Election 2010 – Index Page

Week One. Saturday 17 July – Friday 23 July

First-timers disenfranchised, Xenophobia enters left-stage, Boredom already, Contempt for Koch outweighs alarm for Abbott, The cost of union elections, BLF campaigns for … ?, Gratuitous advice to Abbott, Labor no friend to low-paid, unemployed.

Week Two. Saturday 24 July – Friday 30 July

The great not-debate: is it all over for Abbott?, Polling data should scare Abbott, Paul Kelly right to label Gillard as lacking conviction, Hello, no, there’s no one here …, Letter to WA.

Week Three. Saturday 31 July – Friday 6 August

Opportunities go begging, Taking stock …, Where to for Abbott?, The Gillard prospect, No inspiration, no aspiration (no respiration), Gillard disingenuous about concern for Rudd, blind choice ahead, ‘Conversation’ with a journo mate in WA, More chatter at the sidelines, but no game on the pitch, Getting tough on dole bludgers, Greens from left-field, Minutiae of electioneering accentuate empty promises, Education no silver bullet for Gillard, ‘He’s gorn ‘n dunnit now’, Ban the burqa nonsense again.

Week Four. Saturday 7 August – Friday 13 August

Electorate Letters, Labor’s three ring circus, Reading the entrails, Animus is back, The anti-Howard fetish, High Court ruling impacts well beyond election, Peculiar message from Howard, All at sea about prospects, National broadband plans leave me cold, Reconsidering the NBN.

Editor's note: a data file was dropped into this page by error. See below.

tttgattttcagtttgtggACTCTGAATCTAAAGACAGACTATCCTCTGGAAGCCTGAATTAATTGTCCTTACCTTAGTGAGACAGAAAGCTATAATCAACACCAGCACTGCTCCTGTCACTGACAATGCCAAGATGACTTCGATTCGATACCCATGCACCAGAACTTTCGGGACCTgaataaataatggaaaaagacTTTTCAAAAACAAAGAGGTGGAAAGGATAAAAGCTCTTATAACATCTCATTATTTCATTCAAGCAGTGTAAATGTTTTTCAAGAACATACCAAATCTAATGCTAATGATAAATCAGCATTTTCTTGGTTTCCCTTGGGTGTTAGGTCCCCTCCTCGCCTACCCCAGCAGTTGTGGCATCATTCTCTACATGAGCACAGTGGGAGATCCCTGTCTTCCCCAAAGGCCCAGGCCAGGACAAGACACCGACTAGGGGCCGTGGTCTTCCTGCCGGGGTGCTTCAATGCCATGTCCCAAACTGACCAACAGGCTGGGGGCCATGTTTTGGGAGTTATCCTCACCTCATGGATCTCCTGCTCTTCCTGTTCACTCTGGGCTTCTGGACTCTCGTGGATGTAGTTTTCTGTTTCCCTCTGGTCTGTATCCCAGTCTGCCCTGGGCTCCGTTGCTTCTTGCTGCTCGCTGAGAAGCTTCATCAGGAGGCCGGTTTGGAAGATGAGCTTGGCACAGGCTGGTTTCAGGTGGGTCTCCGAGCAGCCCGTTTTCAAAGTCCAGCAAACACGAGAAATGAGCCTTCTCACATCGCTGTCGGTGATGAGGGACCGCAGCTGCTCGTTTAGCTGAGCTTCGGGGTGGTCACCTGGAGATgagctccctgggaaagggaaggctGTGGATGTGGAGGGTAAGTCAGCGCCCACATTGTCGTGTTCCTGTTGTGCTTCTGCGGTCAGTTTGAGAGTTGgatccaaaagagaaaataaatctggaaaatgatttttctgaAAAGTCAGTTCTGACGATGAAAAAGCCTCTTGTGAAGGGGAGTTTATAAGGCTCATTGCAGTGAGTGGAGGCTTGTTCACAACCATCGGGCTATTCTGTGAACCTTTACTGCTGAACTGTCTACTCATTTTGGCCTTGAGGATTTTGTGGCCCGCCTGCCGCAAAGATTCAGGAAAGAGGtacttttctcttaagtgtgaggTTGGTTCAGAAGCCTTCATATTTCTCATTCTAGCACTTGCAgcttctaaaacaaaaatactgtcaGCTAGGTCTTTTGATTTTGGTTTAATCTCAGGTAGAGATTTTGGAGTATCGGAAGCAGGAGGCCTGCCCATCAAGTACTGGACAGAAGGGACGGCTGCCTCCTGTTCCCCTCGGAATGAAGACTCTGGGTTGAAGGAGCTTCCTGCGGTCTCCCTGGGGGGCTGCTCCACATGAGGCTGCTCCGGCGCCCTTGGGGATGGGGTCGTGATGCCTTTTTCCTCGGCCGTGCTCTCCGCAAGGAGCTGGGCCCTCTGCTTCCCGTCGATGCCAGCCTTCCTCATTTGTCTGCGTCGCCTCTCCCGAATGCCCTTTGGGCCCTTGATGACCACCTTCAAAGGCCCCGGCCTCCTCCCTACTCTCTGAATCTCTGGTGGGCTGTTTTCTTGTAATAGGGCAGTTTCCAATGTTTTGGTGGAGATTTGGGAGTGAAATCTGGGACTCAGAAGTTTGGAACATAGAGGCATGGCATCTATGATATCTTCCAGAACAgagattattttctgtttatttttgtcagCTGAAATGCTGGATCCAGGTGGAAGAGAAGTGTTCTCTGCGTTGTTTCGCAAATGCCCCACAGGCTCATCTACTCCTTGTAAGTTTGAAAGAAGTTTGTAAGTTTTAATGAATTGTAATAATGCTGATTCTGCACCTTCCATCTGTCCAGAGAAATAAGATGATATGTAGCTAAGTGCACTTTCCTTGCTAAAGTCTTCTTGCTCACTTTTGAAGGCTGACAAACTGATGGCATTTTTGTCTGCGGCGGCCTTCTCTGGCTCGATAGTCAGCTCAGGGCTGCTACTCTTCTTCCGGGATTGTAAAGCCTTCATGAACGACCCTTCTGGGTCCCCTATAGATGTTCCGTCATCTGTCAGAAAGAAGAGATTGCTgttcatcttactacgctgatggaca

Week Five. Saturday 14 August – Friday 21 August

Time to get down and dirty, The last hurrah, Debate is last chance for Abbott, Well I’ll be …, Postscript.

Election diary 2010 — Week Five

Time to get down and dirty

Sunday, 15 August 2010

The screaming headline ‘Bloodbath’ in Brisbane’s Sunday Times notwithstanding, every day there’s not a negative news lead about Gillard or Labor, the election slips a little further from Abbott’s grasp.

There may be a poll in Queensland predicting a 5.7 per cent swing to the Coalition, but the poll on its own is more likely to galvanise traditional Labor voters to swing back to the party of habit rather than remember why they were in two minds about Gillard’s Labor.

It should also not be taken for granted that the swing towards the Coalition might be no more than a swing away from Labor based on media coverage of the leaders’ performance that occurred up to two weeks ago. In any case, as i said at the outset, every day Abbott does not have Gillard on the back foot is a day on which Gillard wins hearts and minds.

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Election diary 2010 — Week Four

Electorate letters

Saturday, 7 August 2010

Today was my day – one of the two or three days in the electoral cycle on which I make my feelings known to my candidates. I wrote letters to the Greens, Labor and Liberal candidates. Without going into details I suggested that, all partisan rhetoric aside, general economic and national security policies were so similar between the parties there was no need to discuss these, and that I was looking for individual views on general principles and specific stances on social policy issues. I wonder whether I will get responses that aren’t form letters cut and pasted from policy bumph.

The very nature and form of response itself might indicate who is the most hungry for my vote, if not also who is the most deserving. Wouldn’t it be a sad indictment of them all if I got what I fully expect: the brush-off by overworked and disinterested staffers.

Labor’s three-ring circus?